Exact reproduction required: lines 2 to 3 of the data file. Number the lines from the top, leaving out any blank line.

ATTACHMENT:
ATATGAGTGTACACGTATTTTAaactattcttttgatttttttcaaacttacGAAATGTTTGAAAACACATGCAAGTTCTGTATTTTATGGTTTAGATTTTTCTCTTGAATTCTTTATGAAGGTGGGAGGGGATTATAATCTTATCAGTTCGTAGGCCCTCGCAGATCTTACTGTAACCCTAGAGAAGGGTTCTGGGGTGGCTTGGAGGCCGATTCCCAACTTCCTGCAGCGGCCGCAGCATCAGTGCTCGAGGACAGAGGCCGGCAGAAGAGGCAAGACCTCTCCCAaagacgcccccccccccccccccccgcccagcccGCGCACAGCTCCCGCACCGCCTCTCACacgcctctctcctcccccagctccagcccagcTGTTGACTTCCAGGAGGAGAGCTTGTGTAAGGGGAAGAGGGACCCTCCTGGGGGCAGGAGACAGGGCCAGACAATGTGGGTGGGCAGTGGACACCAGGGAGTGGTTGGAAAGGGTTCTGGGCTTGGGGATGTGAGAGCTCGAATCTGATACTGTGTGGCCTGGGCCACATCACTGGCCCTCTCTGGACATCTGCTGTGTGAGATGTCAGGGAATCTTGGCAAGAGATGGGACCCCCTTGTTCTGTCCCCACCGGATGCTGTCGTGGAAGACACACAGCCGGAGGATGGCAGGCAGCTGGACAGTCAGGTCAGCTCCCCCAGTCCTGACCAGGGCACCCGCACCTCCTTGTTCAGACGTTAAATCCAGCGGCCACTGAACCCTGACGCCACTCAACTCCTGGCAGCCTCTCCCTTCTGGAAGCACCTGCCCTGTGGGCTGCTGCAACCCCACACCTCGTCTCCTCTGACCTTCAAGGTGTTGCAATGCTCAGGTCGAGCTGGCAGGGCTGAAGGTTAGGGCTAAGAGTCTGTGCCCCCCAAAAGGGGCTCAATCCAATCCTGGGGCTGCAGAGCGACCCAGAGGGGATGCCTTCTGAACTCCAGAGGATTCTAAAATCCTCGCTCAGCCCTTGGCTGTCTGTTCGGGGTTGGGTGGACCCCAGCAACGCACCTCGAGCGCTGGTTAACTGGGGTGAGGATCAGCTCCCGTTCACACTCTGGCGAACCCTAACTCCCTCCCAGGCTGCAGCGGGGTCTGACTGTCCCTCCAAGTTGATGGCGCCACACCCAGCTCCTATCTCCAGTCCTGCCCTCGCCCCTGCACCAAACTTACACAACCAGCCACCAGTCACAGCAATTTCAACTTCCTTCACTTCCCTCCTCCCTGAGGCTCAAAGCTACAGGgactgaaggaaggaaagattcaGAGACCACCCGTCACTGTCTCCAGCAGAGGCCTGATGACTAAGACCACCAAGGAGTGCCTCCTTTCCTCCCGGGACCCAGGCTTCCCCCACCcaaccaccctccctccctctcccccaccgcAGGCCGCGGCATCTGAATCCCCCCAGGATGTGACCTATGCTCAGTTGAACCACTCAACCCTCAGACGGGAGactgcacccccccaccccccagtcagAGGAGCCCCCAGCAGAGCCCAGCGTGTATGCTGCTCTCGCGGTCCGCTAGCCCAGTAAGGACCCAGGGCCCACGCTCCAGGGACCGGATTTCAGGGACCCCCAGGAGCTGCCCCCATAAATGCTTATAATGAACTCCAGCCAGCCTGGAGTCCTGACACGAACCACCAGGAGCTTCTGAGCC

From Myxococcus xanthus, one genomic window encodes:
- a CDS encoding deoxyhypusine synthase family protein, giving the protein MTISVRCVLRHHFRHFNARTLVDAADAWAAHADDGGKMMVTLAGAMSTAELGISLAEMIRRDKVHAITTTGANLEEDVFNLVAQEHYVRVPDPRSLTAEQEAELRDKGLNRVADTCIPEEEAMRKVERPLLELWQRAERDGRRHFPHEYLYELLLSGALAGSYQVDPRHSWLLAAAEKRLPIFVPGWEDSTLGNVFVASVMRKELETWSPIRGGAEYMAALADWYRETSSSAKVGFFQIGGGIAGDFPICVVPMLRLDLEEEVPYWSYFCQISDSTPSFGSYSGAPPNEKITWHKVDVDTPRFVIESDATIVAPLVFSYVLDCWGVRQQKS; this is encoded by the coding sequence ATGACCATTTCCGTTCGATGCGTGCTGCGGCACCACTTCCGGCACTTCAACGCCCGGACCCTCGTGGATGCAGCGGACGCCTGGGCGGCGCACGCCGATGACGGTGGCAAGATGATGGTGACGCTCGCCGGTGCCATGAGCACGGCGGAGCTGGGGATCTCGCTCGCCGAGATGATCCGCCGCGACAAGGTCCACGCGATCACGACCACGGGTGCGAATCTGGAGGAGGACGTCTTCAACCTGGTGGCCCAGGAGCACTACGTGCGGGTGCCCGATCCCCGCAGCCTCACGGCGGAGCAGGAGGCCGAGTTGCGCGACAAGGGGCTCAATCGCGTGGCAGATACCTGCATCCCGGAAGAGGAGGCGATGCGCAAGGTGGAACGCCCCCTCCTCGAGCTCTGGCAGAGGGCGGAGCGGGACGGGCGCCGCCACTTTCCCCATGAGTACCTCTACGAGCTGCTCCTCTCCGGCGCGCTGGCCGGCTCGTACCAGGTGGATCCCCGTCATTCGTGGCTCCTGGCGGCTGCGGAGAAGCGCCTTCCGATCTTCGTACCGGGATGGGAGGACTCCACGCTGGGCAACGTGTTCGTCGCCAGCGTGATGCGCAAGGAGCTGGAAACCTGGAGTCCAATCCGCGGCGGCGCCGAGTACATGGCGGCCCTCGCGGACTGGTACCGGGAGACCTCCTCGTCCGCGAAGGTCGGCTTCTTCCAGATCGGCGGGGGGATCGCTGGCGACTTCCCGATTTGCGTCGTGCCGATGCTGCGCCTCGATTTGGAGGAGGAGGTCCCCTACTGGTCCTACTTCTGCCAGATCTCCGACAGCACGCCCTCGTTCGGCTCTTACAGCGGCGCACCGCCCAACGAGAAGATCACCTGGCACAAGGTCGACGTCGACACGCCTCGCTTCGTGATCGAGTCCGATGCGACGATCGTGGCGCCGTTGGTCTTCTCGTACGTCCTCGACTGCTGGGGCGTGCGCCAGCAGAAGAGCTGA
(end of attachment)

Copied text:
From Myxococcus xanthus, one genomic window encodes:
- a CDS encoding deoxyhypusine synthase family protein, giving the protein MTISVRCVLRHHFRHFNARTLVDAADAWAAHADDGGKMMVTLAGAMSTAELGISLAEMIRRDKVHAITTTGANLEEDVFNLVAQEHYVRVPDPRSLTAEQEAELRDKGLNRVADTCIPEEEAMRKVERPLLELWQRAERDGRRHFPHEYLYELLLSGALAGSYQVDPRHSWLLAAAEKRLPIFVPGWEDSTLGNVFVASVMRKELETWSPIRGGAEYMAALADWYRETSSSAKVGFFQIGGGIAGDFPICVVPMLRLDLEEEVPYWSYFCQISDSTPSFGSYSGAPPNEKITWHKVDVDTPRFVIESDATIVAPLVFSYVLDCWGVRQQKS; this is encoded by the coding sequence ATGACCATTTCCGTTCGATGCGTGCTGCGGCACCACTTCCGGCACTTCAACGCCCGGACCCTCGTGGATGCAGCGGACGCCTGGGCGGCGCACGCCGATGACGGTGGCAAGATGATGGTGACGCTCGCCGGTGCCATGAGCACGGCGGAGCTGGGGATCTCGCTCGCCGAGATGATCCGCCGCGACAAGGTCCACGCGATCACGACCACGGGTGCGAATCTGGAGGAGGACGTCTTCAACCTGGTGGCCCAGGAGCACTACGTGCGGGTGCCCGATCCCCGCAGCCTCACGGCGGAGCAGGAGGCCGAGTTGCGCGACAAGGGGCTCAATCGCGTGGCAGATACCTGCATCCCGGAAGAGGAGGCGATGCGCAAGGTGGAACGCCCCCTCCTCGAGCTCTGGCAGAGGGCGGAGCGGGACGGGCGCCGCCACTTTCCCCATGAGTACCTCTACGAGCTGCTCCTCTCCGGCGCGCTGGCCGGCTCGTACCAGGTGGATCCCCGTCATTCGTGGCTCCTGGCGGCTGCGGAGAAGCGCCTTCCGATCTTCGTACCGGGATGGGAGGACTCCACGCTGGGCAACGTGTTCGTCGCCAGCGTGATGCGCAAGGAGCTGGAAACCTGGAGTCCAATCCGCGGCGGCGCCGAGTACATGGCGGCCCTCGCGGACTGGTACCGGGAGACCTCCTCGTCCGCGAAGGTCGGCTTCTTCCAGATCGGCGGGGGGATCGCTGGCGACTTCCCGATTTGCGTCGTGCCGATGCTGCGCCTCGATTTGGAGGAGGAGGTCCCCTACTGGTCCTACTTCTGCCAGATCTCCGACAGCACGCCCTCGTTCGGCTCTTACAGCGGCGCACCGCCCAACGAGAAGATCACCTGGCACAAGGTCGACGTCGACACGCCTCGCTTCGTGATCGAGTCCGATGCGACGATCGTGGCGCCGTTGGTCTTCTCGTACGTCCTCGACTGCTGGGGCGTGCGCCAGCAGAAGAGCTGA